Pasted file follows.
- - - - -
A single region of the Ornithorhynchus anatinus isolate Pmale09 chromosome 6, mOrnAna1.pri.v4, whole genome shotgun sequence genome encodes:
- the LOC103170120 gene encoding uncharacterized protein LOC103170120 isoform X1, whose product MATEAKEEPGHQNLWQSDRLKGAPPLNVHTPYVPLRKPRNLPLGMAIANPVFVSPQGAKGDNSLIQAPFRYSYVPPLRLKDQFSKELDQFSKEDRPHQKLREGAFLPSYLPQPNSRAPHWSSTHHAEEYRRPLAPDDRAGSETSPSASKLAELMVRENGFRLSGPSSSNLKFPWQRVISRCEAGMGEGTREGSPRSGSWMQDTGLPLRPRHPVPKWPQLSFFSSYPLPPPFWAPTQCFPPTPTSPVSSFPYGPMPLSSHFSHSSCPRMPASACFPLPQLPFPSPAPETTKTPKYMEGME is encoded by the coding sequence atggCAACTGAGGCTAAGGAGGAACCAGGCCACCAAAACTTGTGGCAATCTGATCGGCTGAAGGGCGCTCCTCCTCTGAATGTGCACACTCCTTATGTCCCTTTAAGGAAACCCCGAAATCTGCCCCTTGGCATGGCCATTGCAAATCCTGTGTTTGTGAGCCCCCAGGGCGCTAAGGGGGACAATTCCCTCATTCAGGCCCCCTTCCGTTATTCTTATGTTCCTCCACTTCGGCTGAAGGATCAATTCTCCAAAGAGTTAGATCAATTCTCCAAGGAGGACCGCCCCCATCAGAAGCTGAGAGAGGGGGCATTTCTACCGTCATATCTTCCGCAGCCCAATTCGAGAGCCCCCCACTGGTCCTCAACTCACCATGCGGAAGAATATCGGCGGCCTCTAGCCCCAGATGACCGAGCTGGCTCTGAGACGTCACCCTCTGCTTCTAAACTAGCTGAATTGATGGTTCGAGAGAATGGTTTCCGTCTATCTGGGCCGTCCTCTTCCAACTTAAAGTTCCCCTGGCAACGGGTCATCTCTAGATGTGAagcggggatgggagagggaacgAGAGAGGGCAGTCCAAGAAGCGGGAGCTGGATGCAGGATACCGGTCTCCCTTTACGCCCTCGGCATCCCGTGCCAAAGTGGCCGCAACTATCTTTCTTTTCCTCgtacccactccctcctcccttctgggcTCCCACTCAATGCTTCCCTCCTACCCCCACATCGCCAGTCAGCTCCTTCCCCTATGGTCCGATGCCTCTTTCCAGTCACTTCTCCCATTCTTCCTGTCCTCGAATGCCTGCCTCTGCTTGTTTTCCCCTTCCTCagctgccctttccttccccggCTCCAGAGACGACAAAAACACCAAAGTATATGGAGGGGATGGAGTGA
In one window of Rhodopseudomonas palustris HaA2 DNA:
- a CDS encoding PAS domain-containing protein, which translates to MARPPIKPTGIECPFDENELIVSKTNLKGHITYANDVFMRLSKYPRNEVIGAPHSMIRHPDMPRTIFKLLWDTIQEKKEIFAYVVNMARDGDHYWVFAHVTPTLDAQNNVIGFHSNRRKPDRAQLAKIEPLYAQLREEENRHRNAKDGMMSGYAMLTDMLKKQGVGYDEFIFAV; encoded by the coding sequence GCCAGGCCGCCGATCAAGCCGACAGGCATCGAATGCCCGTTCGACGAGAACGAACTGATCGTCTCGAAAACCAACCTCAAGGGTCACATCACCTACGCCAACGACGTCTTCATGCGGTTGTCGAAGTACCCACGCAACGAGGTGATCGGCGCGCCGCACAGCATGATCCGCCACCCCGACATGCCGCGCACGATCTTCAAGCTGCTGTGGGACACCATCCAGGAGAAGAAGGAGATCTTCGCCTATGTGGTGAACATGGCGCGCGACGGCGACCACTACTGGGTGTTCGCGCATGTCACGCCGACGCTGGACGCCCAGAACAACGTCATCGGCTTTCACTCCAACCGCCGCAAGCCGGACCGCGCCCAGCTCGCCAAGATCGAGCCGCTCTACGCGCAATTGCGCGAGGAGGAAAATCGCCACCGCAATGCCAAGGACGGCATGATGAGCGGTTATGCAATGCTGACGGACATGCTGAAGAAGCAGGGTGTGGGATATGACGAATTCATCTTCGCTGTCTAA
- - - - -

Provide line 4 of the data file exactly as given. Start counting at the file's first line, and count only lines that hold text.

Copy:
- a CDS encoding PAS domain-containing protein, which translates to MARPPIKPTGIECPFDENELIVSKTNLKGHITYANDVFMRLSKYPRNEVIGAPHSMIRHPDMPRTIFKLLWDTIQEKKEIFAYVVNMARDGDHYWVFAHVTPTLDAQNNVIGFHSNRRKPDRAQLAKIEPLYAQLREEENRHRNAKDGMMSGYAMLTDMLKKQGVGYDEFIFAV; encoded by the coding sequence GCCAGGCCGCCGATCAAGCCGACAGGCATCGAATGCCCGTTCGACGAGAACGAACTGATCGTCTCGAAAACCAACCTCAAGGGTCACATCACCTACGCCAACGACGTCTTCATGCGGTTGTCGAAGTACCCACGCAACGAGGTGATCGGCGCGCCGCACAGCATGATCCGCCACCCCGACATGCCGCGCACGATCTTCAAGCTGCTGTGGGACACCATCCAGGAGAAGAAGGAGATCTTCGCCTATGTGGTGAACATGGCGCGCGACGGCGACCACTACTGGGTGTTCGCGCATGTCACGCCGACGCTGGACGCCCAGAACAACGTCATCGGCTTTCACTCCAACCGCCGCAAGCCGGACCGCGCCCAGCTCGCCAAGATCGAGCCGCTCTACGCGCAATTGCGCGAGGAGGAAAATCGCCACCGCAATGCCAAGGACGGCATGATGAGCGGTTATGCAATGCTGACGGACATGCTGAAGAAGCAGGGTGTGGGATATGACGAATTCATCTTCGCTGTCTAA